Hello everyone! School goes back next week and as much as I’ve enjoyed the relaxed pace of the Summer holidays, I’m now looking forward to the routine of the school term. Two of our three kids will be in full time school this year and I’m keen to see how the general atmosphere of the household changes by having just one child at home. Hopefully there’ll be lots of spontaneous outings to the beach and the zoo in my future 🙂
Earlier this month I showed you our girls’ shared bedroom and a couple of people asked me about the pretty bunting I made. Big mistake. Huge. For future warning: if you comment about it to me, I will blog about it! So here you have it folks – my super easy no-sew bunting.
Start by rifling through the recycling bin for some cardboard. Draw whatever shape you like on the cardboard (I chose a Swallowtail design). If you want something a little different, try googling “flag shapes” and then waste the next 20 minutes of your life imagining each and every shape as bunting.
Once you’ve chosen a shape and cut a template you can go ahead and trace it all over your fabric scraps. There’s pretty fabric everywhere so get creative – old shirts, tea towels and sheets are just fine for this type of project.
Here’s the key to making it no-sew: cut your bunting flags out using pinking shears. The zigzag edge prevents fraying. (NOTE: I’m typing on my iPhone and it autocorrected “fraying” to “farting”. I’m sorry to say, the zigzag edge will NOT prevent farting.)
You could attach your flags as is, but I wanted the top of the flags to fold over the string. I’ve seen other tutorials measuring and marking for this step but don’t bother. You’re not making bunting for royalty. (At least I hope you’re not. If you are, please excuse the fart comment.) Fold a little bit over with your fingers and iron it flat. It’s that easy. Will the folded tabs all differ slightly because you didn’t measure? Yes. Tell the bunting police where they can shove it if they complain.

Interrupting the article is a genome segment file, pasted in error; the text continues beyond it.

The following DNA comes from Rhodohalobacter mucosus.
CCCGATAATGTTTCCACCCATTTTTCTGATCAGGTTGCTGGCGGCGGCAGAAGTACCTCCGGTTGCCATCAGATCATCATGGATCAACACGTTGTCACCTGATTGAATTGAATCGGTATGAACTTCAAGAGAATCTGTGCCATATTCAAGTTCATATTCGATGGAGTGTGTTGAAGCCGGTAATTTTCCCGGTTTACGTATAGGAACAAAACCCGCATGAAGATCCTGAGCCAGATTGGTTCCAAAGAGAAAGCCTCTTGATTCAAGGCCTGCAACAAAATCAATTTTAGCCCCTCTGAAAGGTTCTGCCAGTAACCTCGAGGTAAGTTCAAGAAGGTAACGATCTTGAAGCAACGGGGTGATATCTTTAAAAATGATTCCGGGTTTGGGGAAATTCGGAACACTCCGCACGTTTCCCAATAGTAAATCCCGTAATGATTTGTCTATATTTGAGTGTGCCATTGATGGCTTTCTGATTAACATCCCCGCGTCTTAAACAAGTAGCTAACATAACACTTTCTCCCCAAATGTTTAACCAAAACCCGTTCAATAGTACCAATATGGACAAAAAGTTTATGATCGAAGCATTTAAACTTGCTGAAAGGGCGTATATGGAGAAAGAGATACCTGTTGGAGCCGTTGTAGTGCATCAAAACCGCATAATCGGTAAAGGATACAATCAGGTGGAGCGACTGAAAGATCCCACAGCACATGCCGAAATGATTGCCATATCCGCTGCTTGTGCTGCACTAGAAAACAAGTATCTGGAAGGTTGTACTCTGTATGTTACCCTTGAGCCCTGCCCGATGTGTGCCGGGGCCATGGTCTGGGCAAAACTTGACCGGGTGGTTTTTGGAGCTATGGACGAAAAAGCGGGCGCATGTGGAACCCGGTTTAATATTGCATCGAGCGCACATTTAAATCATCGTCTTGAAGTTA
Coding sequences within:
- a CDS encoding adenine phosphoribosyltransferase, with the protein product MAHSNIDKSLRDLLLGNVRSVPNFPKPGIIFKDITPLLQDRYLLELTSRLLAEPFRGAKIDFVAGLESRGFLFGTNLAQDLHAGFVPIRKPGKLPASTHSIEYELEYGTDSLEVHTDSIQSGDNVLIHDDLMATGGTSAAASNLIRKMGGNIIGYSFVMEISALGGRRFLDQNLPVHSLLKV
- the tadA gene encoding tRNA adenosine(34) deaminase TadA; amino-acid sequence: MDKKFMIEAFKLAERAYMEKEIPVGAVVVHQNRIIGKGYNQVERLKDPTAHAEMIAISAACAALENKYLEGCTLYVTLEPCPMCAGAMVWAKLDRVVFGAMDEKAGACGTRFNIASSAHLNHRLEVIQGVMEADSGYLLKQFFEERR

(Although the above pic shows the reverse side of the fabric, you can see another of mum’s vintage beauties – the squirrel and acorn fabric. I can already tell I’m going to be the kind of old lady who hoards squirrel fabric for 50 years.)
Next, lay your string/twine/ribbon/rope along the table and position the flags along it, using your hand-width as a spacer. Then hot-glue the folded tabs closed. A word of caution when working with hot glue – you WILL get burned. It doesn’t matter how careful you are, at some point the hot-glue will get you.
(Here I am fighting the kids’ craft projects for an edge of clear space on the table, while the dog contemplates chewing the extension cord my glue gun is plugged into. We are a very professional team here at House of Hollingsworth Blog.)
Now your bunting is finished you can get creative with placement. I hammered nails in the walls to loop the bunting around (don’t worry about nail holes, it’s a future 5 minute putty and paint to fix).
Bunting is such a fun, youthful, celebratory decoration – I love it! Plus, it’s super cheap (I used materials I already had so mine was FREE!) and easy to change when you want a different theme or colour scheme. I’ve included a few of my favourite uses for bunting below 🙂
(This is a fabulous combination of triangular bunting looped from the ceiling and pompom bunting decorating the wall. I love all the colours in this room and those wrought iron beds are so lovely.)
(Outdoor bunting! This is gorgeous. The bunting, the lights, the hydrangeas – doesn’t it make you want to throw an impromptu garden party?)
(The sweet little paper bunting Sarah hung on her giant DIY chalkboard is the perfect touch.)
(I lack any talent for cake decorating but this looks achievable even to me. The adorable miniature bunting would distract people from my less-than-adequate icing skills.)
Thanks for stopping by today! All this talk of bunting is inspiring me to make some more. And for those of you wondering, I should have a bike shed update for you next week 🙂